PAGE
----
Route: Cycle Track
Distance Run: 9.46miles
Run Time: 1hr 16mins 47secs
Session: 3min 30sec (1min 30sec recovery) x4, 3min (1min 15sec) x4, 1min (1min) x4
It was good to be back on a Monday night doing a hard Fartlek session. One of my aims over the next 5 weeks is to get back to do doing some faster sessions. For the ultra marathon in France I’d love to run the 43miles at an average pace of 9mins per mile which would give me a time of 6hrs 27mins.
I reckon to do that I need to do a few things. One is to lose half a stone. I can run that bit faster when I’m nearer 12st than 12st 7lbs! The second thing is to run faster! and to do that I need to do some more quality sessions like tonight’s. The third thing is to do all my long off runs at around 9mins per mile to get my body used to that pace.
So that’s the theory for the next month or so as I put in some quality weeks.
Tonight there were only 7 of us running and I was leading the way for the majority of the runs. Chris McG decided to mix it up on the last 4 x 1min runs. He stormed past me on the first one and then I set him the challenge of repeating it for all four but he only managed 3 out of 4!! He said it was something to do with respecting his elders and giving me some hope!! I just asked him where he was on the 3min 30sec runs!
Here are my distances for the session
3mins 30secs: 0.54, 0.55, 0.58, 0.56
3min: 0.49, 0.51, 0.51, 0.51
1min: 0.18, 0.19, 0.19, 0.19
That adds us to a total of exactly 5miles which is my aim for a 30min session so I’m really pleased with that.
I’m reading Christopher McDougall’s book, ‘Born to Run’ at the moment and really enjoying it. I know a number of whw folk have read it and I can understand why they are experimenting with bare foot running. I’m not sure whether my feet could take it but I agree with the reasoning.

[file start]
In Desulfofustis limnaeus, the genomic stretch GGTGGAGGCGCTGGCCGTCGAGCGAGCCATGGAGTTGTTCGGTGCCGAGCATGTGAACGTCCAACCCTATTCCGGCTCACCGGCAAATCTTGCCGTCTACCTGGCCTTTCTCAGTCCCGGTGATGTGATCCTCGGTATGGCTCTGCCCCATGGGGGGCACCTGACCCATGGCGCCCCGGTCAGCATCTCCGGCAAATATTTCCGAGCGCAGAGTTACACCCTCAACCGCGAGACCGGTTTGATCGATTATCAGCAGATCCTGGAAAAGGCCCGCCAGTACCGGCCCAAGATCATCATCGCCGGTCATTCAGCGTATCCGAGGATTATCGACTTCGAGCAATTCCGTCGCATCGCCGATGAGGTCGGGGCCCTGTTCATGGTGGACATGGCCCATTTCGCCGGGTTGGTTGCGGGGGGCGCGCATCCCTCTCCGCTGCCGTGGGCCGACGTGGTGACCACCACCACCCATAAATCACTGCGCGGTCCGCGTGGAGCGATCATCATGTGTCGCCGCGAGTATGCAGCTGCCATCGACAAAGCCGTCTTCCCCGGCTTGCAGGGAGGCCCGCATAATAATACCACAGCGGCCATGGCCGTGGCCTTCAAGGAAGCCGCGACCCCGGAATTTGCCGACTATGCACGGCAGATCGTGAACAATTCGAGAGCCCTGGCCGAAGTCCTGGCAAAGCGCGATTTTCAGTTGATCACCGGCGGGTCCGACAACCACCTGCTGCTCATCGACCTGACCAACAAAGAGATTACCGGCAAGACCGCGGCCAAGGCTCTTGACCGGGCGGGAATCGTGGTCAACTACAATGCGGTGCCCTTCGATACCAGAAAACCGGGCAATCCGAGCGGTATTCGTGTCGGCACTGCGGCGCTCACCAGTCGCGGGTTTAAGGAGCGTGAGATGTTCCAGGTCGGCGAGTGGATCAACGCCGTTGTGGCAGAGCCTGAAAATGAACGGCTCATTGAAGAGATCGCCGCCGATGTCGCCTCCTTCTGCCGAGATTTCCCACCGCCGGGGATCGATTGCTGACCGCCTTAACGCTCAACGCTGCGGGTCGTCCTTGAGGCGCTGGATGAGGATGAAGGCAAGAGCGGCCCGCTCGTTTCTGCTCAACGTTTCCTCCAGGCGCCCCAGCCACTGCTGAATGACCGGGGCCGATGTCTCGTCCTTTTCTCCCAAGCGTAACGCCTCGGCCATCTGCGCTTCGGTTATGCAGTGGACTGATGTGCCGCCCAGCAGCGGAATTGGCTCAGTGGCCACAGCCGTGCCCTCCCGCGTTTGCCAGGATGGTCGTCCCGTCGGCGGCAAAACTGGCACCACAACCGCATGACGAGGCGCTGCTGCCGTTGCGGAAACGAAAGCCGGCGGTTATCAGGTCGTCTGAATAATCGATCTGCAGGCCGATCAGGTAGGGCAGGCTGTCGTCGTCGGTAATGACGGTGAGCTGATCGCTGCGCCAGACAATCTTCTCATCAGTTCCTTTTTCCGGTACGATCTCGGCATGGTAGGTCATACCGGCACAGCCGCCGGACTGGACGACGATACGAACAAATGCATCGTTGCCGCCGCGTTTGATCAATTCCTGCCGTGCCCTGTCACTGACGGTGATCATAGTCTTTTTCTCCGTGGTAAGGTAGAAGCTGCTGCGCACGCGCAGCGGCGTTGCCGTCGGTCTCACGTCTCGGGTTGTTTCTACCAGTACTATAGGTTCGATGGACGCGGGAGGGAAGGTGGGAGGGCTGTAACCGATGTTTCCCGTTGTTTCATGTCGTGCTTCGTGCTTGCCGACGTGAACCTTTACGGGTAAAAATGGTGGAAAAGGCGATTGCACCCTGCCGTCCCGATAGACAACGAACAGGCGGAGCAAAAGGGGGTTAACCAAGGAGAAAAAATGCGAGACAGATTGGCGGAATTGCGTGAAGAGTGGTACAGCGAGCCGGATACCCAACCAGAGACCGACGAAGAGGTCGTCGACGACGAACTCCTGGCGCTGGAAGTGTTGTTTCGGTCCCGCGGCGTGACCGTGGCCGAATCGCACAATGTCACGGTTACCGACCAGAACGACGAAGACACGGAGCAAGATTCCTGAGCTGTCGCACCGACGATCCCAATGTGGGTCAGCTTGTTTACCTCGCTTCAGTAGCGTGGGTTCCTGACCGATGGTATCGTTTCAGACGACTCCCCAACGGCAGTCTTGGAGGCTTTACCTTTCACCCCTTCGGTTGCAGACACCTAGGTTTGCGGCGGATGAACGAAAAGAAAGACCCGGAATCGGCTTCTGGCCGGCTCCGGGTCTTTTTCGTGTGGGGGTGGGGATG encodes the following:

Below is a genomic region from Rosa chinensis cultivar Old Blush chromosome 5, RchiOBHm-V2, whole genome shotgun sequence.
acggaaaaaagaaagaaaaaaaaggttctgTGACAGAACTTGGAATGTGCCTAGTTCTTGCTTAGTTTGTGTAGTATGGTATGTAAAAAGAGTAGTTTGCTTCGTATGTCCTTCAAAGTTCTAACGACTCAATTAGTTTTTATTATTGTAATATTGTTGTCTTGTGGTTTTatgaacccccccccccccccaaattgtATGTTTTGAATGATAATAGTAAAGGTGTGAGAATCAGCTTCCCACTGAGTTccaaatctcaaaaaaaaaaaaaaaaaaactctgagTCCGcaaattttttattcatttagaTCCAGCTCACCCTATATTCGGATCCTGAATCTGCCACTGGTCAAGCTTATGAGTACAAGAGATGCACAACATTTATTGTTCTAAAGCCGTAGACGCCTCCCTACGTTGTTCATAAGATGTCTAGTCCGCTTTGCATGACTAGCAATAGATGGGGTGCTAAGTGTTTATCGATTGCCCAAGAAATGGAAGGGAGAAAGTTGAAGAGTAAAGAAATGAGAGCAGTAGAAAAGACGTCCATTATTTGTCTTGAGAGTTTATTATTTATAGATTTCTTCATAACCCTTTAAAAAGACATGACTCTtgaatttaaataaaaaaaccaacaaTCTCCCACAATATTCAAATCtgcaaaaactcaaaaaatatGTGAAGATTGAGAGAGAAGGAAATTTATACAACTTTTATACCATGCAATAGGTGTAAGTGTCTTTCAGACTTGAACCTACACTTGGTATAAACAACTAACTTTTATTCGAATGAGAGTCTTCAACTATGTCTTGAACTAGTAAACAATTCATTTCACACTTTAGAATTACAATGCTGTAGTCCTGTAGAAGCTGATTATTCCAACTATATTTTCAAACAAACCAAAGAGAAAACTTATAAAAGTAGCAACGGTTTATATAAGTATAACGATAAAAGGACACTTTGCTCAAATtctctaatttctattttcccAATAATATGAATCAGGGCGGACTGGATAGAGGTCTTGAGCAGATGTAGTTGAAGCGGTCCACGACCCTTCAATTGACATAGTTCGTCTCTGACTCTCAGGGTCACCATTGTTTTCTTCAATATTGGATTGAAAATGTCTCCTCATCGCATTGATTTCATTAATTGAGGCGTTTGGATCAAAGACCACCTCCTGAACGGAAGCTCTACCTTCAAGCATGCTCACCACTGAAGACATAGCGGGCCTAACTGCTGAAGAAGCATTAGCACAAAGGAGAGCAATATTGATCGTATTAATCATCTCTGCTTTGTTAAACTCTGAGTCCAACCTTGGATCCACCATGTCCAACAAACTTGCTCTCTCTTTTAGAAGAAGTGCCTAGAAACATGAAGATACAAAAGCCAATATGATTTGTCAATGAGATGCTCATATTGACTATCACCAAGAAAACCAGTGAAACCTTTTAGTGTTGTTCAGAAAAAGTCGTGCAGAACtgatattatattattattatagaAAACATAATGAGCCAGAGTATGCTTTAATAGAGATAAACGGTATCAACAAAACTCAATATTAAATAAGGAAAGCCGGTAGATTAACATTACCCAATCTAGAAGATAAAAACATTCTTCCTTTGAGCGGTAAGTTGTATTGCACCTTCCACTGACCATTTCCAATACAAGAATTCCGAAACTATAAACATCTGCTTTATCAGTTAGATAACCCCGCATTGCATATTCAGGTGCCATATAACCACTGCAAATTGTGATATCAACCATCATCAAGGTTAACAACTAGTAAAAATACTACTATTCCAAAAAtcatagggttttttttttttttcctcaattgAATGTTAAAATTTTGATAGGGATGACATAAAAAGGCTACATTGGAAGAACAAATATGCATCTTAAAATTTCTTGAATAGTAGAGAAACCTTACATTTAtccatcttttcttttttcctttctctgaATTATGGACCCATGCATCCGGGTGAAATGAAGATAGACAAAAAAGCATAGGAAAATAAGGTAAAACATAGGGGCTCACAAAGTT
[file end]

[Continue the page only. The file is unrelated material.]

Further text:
One thing I did read today that I found really interesting was the question, ‘how quickly we slow down with age’. A Dr Bramble (page 239) had done a study on 2004 New York City Marathon comparing finishing times with age. He found that starting at age 19, runners get faster every year until they hit their peak at 27. After 27 they start to decline. Dr Bramble then asked ‘how old are you when you’re back to running the same speed you did at 19?’
I asked this question to a few of the runners tonight and they thought between 10-16 years. I assumed it would be something similar. The answer according to Dr Bramble is 64!! I found that really encouraging. The decline from our peak is a lot slower than I thought it would be.
That means that I have another 14 years before I’m back to where I was at 19!! I was chatting to Jim McMillan about it tonight as we were changing. Jim is almost 65 and still running over 2,000 miles a year (something he has done for the last 35 yrs!). Jim reckons he’s bit slower than he was at 19 but on the percentage charts he is still just over 80% which is excellent.
All good stuff and I’ll come back to the Born to Run book when I’ve finished it.